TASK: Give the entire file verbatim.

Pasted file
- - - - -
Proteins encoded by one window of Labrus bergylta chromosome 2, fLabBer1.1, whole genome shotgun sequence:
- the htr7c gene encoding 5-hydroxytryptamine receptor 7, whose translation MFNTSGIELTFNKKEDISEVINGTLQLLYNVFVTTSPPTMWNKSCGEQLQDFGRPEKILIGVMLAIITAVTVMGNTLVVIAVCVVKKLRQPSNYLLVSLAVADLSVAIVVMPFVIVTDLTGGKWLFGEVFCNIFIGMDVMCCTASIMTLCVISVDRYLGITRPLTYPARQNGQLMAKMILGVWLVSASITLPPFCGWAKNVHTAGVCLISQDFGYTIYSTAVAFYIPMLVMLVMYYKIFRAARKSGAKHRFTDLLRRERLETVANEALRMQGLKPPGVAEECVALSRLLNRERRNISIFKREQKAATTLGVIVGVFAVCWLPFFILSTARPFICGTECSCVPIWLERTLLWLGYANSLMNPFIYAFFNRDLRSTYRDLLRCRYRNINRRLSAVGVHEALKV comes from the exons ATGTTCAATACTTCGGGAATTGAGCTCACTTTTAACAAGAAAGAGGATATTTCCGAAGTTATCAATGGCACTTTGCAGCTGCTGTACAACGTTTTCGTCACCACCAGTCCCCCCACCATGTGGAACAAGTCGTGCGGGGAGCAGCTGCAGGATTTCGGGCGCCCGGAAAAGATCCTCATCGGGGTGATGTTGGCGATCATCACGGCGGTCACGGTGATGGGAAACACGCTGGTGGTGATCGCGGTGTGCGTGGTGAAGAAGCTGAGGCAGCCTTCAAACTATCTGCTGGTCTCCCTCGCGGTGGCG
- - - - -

Proteins encoded by one window of Labrus bergylta chromosome 2, fLabBer1.1, whole genome shotgun sequence:
- the htr7c gene encoding 5-hydroxytryptamine receptor 7, whose translation MFNTSGIELTFNKKEDISEVINGTLQLLYNVFVTTSPPTMWNKSCGEQLQDFGRPEKILIGVMLAIITAVTVMGNTLVVIAVCVVKKLRQPSNYLLVSLAVADLSVAIVVMPFVIVTDLTGGKWLFGEVFCNIFIGMDVMCCTASIMTLCVISVDRYLGITRPLTYPARQNGQLMAKMILGVWLVSASITLPPFCGWAKNVHTAGVCLISQDFGYTIYSTAVAFYIPMLVMLVMYYKIFRAARKSGAKHRFTDLLRRERLETVANEALRMQGLKPPGVAEECVALSRLLNRERRNISIFKREQKAATTLGVIVGVFAVCWLPFFILSTARPFICGTECSCVPIWLERTLLWLGYANSLMNPFIYAFFNRDLRSTYRDLLRCRYRNINRRLSAVGVHEALKV comes from the exons ATGTTCAATACTTCGGGAATTGAGCTCACTTTTAACAAGAAAGAGGATATTTCCGAAGTTATCAATGGCACTTTGCAGCTGCTGTACAACGTTTTCGTCACCACCAGTCCCCCCACCATGTGGAACAAGTCGTGCGGGGAGCAGCTGCAGGATTTCGGGCGCCCGGAAAAGATCCTCATCGGGGTGATGTTGGCGATCATCACGGCGGTCACGGTGATGGGAAACACGCTGGTGGTGATCGCGGTGTGCGTGGTGAAGAAGCTGAGGCAGCCTTCAAACTATCTGCTGGTCTCCCTCGCGGTGGCG